Alexander Ivashkin’s bold, confident cello-playing is the thread running through these works; he partners the organist Malcolm Hicks in the 1979 In croce, plays the Ten Preludes for the solo instrument from 1979, and leads a quartet of cellos in the remarkable Quaternion. Though many of Sofia Gubaidulina’s works have a religious dimension, In croce does not, despite its title; ‘On the cross’ refers to the way in which the two instruments exchange roles during the work, the cello beginning with microtones in the lowest register and gradually rising to a high diatonic end, while the organ starts off high in a pure A major and descends to the depths to a cluster that gradually collapses when the instrument’s blower is turned off. Though the Ten Preludes stretch the player’s capabilities to the maximum, they remain more or less within the conventional resources of the instrument. But Quaternion creates a whole new, ethereal, sound-world in which the cellos are tuned in pairs a quarter-tone apart, the players wear thimbles on their fingers in one section, and the music is persistently coloured by harmonics.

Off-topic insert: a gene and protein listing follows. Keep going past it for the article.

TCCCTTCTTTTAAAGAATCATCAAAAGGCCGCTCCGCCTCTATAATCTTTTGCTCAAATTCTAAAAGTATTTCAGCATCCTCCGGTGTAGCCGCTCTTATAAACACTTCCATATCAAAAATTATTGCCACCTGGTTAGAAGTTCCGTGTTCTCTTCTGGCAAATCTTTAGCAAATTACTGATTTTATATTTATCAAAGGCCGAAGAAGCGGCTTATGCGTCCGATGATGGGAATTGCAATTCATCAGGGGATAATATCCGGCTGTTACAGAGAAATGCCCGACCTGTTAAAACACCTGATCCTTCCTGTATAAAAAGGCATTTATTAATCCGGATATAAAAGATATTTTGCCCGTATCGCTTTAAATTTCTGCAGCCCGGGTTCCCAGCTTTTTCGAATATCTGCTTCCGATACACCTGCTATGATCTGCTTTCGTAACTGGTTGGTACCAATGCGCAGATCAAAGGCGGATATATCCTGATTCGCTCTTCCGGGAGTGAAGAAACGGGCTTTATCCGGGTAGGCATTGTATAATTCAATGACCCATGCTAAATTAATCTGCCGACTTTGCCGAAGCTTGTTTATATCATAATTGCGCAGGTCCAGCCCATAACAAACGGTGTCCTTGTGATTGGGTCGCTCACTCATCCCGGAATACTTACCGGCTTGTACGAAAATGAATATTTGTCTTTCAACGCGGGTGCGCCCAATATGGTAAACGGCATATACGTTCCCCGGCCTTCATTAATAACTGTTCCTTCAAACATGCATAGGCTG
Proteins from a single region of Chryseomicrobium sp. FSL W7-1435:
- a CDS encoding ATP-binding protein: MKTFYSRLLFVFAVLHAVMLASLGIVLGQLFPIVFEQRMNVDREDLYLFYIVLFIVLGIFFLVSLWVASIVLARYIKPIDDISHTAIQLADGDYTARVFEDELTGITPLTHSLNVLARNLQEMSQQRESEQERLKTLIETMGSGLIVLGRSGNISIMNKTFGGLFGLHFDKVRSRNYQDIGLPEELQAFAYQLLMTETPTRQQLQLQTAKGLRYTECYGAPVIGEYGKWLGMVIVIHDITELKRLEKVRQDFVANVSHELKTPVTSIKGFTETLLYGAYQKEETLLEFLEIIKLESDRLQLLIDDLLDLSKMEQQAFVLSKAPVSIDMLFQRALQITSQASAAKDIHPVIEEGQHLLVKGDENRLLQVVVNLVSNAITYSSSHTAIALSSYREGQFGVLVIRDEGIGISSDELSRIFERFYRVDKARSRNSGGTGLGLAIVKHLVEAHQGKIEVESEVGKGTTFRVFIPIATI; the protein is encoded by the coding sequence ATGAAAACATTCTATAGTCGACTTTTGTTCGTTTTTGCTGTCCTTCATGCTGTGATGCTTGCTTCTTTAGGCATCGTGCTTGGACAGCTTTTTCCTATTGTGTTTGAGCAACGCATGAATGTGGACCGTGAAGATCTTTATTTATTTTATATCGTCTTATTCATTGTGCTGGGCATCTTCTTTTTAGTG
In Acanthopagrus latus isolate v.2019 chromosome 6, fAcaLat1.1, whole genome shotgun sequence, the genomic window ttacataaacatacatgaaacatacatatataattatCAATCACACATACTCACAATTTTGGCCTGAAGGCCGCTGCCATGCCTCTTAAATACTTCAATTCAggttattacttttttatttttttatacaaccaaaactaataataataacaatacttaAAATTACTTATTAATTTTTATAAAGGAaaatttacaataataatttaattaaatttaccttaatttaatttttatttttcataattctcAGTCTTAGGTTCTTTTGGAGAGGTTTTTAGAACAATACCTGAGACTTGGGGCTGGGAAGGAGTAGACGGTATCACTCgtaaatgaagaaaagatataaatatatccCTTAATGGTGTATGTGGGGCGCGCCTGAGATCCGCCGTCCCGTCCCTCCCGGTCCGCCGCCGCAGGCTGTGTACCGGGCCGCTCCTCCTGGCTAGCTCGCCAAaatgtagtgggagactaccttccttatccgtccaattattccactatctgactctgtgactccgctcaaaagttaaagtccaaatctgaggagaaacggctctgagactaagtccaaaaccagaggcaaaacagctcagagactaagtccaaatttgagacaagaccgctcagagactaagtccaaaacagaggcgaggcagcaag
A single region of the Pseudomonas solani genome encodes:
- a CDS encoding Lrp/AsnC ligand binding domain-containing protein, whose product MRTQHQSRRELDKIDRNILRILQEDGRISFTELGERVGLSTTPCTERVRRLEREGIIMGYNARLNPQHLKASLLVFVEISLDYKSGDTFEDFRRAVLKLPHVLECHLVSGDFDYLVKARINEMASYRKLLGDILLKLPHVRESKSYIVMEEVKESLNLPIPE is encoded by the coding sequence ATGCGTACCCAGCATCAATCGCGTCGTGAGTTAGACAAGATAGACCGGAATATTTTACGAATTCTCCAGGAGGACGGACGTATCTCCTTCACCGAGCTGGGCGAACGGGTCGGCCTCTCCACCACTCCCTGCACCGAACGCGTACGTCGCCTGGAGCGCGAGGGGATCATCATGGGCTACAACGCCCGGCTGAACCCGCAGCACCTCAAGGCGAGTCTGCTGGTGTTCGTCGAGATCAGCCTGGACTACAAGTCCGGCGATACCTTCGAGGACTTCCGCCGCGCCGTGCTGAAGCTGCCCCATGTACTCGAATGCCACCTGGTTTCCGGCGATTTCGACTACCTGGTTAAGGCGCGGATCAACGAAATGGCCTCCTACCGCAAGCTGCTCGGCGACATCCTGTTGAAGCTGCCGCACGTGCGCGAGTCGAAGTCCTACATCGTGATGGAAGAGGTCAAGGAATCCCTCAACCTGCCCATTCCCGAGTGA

Sofia Gubaidulina (b. 1931), growing up in the Tatar Republic, bound peculiar fusion of Eastern and Western into dramatic polarities in her later work. She graduated from the Kazan' Conservatory in 1954 having studied composition and piano; she then left for Moscow, where she studied at the Conservatory with Nikolay Peyko until 1959, and then with Shebalin until 1963. Already by this time, Gubaidulina was marked …….
This CD brings together four chamber works by Sofia Gubaidulina dating from 1978 to 2002. Part of the reason Gubaidulina's works are so aurally appealing is that, in spite of being thoroughly "modern," they are innovative not so much in their pitch organization, the hallmark of modernism in twentieth century music, but in their innovative timbral qualities and the individuality of their approach to structure. Another element in their appeal is the sensitivity and musicality with which she assembles her colorful structures – her gestures ………Stephen Eddins @ AllMusic.com
This release from the BGO label combines two of Gino Vannelli's albums for A&M, Powerful People (1974) and Storm at Sunup (1975). Both releases peaked in the Top 60 of the Billboard 200, while “People Gotta Move” – the lead song on the former – was one of Vannelli’s biggest singles and narrowly missed the Top 20 of the Billboard Hot 100. Those who pick up a well-chosen Vannelli compilation can get the essential songs, but soft rock diehards can obtain a fair amount of Vannelli’s choice album-bound material right here.